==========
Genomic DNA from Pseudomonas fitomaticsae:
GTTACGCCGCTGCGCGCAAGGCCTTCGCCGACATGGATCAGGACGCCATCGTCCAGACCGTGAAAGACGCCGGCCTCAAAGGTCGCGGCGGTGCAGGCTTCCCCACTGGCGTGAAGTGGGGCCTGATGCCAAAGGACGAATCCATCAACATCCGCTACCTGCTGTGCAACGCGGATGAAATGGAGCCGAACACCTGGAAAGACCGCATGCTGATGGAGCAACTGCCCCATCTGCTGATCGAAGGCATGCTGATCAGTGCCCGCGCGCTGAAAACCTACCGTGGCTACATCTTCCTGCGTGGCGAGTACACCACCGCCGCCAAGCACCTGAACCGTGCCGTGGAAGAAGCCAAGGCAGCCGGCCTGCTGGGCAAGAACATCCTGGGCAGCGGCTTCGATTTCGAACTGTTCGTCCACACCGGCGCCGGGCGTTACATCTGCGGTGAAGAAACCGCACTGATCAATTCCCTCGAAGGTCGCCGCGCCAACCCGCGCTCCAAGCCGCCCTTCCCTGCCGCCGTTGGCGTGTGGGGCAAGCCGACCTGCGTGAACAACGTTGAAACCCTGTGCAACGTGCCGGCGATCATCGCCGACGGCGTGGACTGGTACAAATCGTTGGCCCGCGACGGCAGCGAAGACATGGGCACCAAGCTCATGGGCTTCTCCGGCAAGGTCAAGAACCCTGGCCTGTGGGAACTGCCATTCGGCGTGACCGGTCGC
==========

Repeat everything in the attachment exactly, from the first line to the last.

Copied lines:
Genomic DNA from Pseudomonas fitomaticsae:
GTTACGCCGCTGCGCGCAAGGCCTTCGCCGACATGGATCAGGACGCCATCGTCCAGACCGTGAAAGACGCCGGCCTCAAAGGTCGCGGCGGTGCAGGCTTCCCCACTGGCGTGAAGTGGGGCCTGATGCCAAAGGACGAATCCATCAACATCCGCTACCTGCTGTGCAACGCGGATGAAATGGAGCCGAACACCTGGAAAGACCGCATGCTGATGGAGCAACTGCCCCATCTGCTGATCGAAGGCATGCTGATCAGTGCCCGCGCGCTGAAAACCTACCGTGGCTACATCTTCCTGCGTGGCGAGTACACCACCGCCGCCAAGCACCTGAACCGTGCCGTGGAAGAAGCCAAGGCAGCCGGCCTGCTGGGCAAGAACATCCTGGGCAGCGGCTTCGATTTCGAACTGTTCGTCCACACCGGCGCCGGGCGTTACATCTGCGGTGAAGAAACCGCACTGATCAATTCCCTCGAAGGTCGCCGCGCCAACCCGCGCTCCAAGCCGCCCTTCCCTGCCGCCGTTGGCGTGTGGGGCAAGCCGACCTGCGTGAACAACGTTGAAACCCTGTGCAACGTGCCGGCGATCATCGCCGACGGCGTGGACTGGTACAAATCGTTGGCCCGCGACGGCAGCGAAGACATGGGCACCAAGCTCATGGGCTTCTCCGGCAAGGTCAAGAACCCTGGCCTGTGGGAACTGCCATTCGGCGTGACCGGTCGC